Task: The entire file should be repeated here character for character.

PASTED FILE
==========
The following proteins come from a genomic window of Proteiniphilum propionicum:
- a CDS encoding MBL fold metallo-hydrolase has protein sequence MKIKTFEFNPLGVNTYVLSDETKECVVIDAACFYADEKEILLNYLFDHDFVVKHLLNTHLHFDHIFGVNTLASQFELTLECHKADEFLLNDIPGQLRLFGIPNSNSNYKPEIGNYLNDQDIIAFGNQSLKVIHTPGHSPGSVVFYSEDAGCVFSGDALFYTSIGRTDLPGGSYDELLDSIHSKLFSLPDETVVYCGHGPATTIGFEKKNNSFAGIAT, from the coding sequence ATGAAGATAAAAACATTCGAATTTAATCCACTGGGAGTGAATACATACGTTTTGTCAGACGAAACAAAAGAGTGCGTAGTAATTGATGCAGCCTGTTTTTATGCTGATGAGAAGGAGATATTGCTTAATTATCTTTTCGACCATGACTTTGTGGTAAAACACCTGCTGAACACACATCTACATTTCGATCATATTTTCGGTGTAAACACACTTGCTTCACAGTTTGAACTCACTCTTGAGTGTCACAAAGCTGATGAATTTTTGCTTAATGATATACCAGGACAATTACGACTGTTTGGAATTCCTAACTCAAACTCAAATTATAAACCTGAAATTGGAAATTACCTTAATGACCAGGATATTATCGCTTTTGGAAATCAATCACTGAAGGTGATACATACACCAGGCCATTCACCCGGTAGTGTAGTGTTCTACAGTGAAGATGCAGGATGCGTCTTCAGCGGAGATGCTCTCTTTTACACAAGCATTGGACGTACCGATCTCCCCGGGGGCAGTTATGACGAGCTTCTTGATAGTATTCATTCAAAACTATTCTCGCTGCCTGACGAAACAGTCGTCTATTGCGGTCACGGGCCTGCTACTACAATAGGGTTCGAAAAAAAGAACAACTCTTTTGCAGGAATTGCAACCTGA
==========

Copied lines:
The following proteins come from a genomic window of Proteiniphilum propionicum:
- a CDS encoding MBL fold metallo-hydrolase has protein sequence MKIKTFEFNPLGVNTYVLSDETKECVVIDAACFYADEKEILLNYLFDHDFVVKHLLNTHLHFDHIFGVNTLASQFELTLECHKADEFLLNDIPGQLRLFGIPNSNSNYKPEIGNYLNDQDIIAFGNQSLKVIHTPGHSPGSVVFYSEDAGCVFSGDALFYTSIGRTDLPGGSYDELLDSIHSKLFSLPDETVVYCGHGPATTIGFEKKNNSFAGIAT, from the coding sequence ATGAAGATAAAAACATTCGAATTTAATCCACTGGGAGTGAATACATACGTTTTGTCAGACGAAACAAAAGAGTGCGTAGTAATTGATGCAGCCTGTTTTTATGCTGATGAGAAGGAGATATTGCTTAATTATCTTTTCGACCATGACTTTGTGGTAAAACACCTGCTGAACACACATCTACATTTCGATCATATTTTCGGTGTAAACACACTTGCTTCACAGTTTGAACTCACTCTTGAGTGTCACAAAGCTGATGAATTTTTGCTTAATGATATACCAGGACAATTACGACTGTTTGGAATTCCTAACTCAAACTCAAATTATAAACCTGAAATTGGAAATTACCTTAATGACCAGGATATTATCGCTTTTGGAAATCAATCACTGAAGGTGATACATACACCAGGCCATTCACCCGGTAGTGTAGTGTTCTACAGTGAAGATGCAGGATGCGTCTTCAGCGGAGATGCTCTCTTTTACACAAGCATTGGACGTACCGATCTCCCCGGGGGCAGTTATGACGAGCTTCTTGATAGTATTCATTCAAAACTATTCTCGCTGCCTGACGAAACAGTCGTCTATTGCGGTCACGGGCCTGCTACTACAATAGGGTTCGAAAAAAAGAACAACTCTTTTGCAGGAATTGCAACCTGA